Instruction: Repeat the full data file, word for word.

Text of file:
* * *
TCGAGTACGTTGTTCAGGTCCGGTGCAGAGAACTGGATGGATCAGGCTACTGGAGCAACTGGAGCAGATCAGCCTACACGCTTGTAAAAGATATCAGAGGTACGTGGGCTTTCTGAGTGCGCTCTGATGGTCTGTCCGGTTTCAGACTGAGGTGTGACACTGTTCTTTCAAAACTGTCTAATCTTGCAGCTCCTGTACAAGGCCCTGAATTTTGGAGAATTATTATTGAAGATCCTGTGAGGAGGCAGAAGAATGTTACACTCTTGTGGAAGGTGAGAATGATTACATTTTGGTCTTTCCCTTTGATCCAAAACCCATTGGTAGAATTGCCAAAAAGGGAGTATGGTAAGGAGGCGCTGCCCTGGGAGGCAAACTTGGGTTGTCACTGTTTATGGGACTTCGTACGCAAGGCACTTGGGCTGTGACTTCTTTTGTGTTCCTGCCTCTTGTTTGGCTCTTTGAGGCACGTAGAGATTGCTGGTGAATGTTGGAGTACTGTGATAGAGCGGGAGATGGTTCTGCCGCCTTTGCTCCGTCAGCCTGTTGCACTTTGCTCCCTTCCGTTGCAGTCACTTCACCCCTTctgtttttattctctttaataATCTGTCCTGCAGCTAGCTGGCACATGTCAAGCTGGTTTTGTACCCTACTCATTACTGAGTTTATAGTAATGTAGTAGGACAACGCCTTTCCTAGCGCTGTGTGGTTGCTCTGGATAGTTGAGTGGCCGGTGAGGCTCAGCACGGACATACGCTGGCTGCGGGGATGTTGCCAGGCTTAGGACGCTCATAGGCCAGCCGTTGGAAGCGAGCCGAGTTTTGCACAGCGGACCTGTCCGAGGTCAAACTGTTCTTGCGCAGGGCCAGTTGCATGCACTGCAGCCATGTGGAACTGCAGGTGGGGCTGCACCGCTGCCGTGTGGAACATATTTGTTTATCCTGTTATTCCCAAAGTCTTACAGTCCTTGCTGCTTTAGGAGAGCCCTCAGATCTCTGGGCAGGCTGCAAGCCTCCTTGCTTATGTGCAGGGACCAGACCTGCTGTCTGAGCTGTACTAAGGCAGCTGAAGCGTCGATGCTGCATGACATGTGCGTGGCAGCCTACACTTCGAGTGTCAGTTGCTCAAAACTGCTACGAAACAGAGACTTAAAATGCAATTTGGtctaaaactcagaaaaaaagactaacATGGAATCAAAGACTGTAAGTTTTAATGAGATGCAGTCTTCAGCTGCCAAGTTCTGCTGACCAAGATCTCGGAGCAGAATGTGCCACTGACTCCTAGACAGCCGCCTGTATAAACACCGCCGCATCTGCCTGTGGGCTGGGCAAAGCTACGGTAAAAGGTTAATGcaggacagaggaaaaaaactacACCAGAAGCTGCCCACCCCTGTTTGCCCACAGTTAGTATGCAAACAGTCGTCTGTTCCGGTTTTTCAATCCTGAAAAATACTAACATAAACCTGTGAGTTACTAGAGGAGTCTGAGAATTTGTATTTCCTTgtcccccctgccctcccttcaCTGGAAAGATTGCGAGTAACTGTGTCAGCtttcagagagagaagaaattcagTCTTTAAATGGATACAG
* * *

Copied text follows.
TCGAGTACGTTGTTCAGGTCCGGTGCAGAGAACTGGATGGATCAGGCTACTGGAGCAACTGGAGCAGATCAGCCTACACGCTTGTAAAAGATATCAGAGGTACGTGGGCTTTCTGAGTGCGCTCTGATGGTCTGTCCGGTTTCAGACTGAGGTGTGACACTGTTCTTTCAAAACTGTCTAATCTTGCAGCTCCTGTACAAGGCCCTGAATTTTGGAGAATTATTATTGAAGATCCTGTGAGGAGGCAGAAGAATGTTACACTCTTGTGGAAGGTGAGAATGATTACATTTTGGTCTTTCCCTTTGATCCAAAACCCATTGGTAGAATTGCCAAAAAGGGAGTATGGTAAGGAGGCGCTGCCCTGGGAGGCAAACTTGGGTTGTCACTGTTTATGGGACTTCGTACGCAAGGCACTTGGGCTGTGACTTCTTTTGTGTTCCTGCCTCTTGTTTGGCTCTTTGAGGCACGTAGAGATTGCTGGTGAATGTTGGAGTACTGTGATAGAGCGGGAGATGGTTCTGCCGCCTTTGCTCCGTCAGCCTGTTGCACTTTGCTCCCTTCCGTTGCAGTCACTTCACCCCTTctgtttttattctctttaataATCTGTCCTGCAGCTAGCTGGCACATGTCAAGCTGGTTTTGTACCCTACTCATTACTGAGTTTATAGTAATGTAGTAGGACAACGCCTTTCCTAGCGCTGTGTGGTTGCTCTGGATAGTTGAGTGGCCGGTGAGGCTCAGCACGGACATACGCTGGCTGCGGGGATGTTGCCAGGCTTAGGACGCTCATAGGCCAGCCGTTGGAAGCGAGCCGAGTTTTGCACAGCGGACCTGTCCGAGGTCAAACTGTTCTTGCGCAGGGCCAGTTGCATGCACTGCAGCCATGTGGAACTGCAGGTGGGGCTGCACCGCTGCCGTGTGGAACATATTTGTTTATCCTGTTATTCCCAAAGTCTTACAGTCCTTGCTGCTTTAGGAGAGCCCTCAGATCTCTGGGCAGGCTGCAAGCCTCCTTGCTTATGTGCAGGGACCAGACCTGCTGTCTGAGCTGTACTAAGGCAGCTGAAGCGTCGATGCTGCATGACATGTGCGTGGCAGCCTACACTTCGAGTGTCAGTTGCTCAAAACTGCTACGAAACAGAGACTTAAAATGCAATTTGGtctaaaactcagaaaaaaagactaacATGGAATCAAAGACTGTAAGTTTTAATGAGATGCAGTCTTCAGCTGCCAAGTTCTGCTGACCAAGATCTCGGAGCAGAATGTGCCACTGACTCCTAGACAGCCGCCTGTATAAACACCGCCGCATCTGCCTGTGGGCTGGGCAAAGCTACGGTAAAAGGTTAATGcaggacagaggaaaaaaactacACCAGAAGCTGCCCACCCCTGTTTGCCCACAGTTAGTATGCAAACAGTCGTCTGTTCCGGTTTTTCAATCCTGAAAAATACTAACATAAACCTGTGAGTTACTAGAGGAGTCTGAGAATTTGTATTTCCTTgtcccccctgccctcccttcaCTGGAAAGATTGCGAGTAACTGTGTCAGCtttcagagagagaagaaattcagTCTTTAAATGGATACAG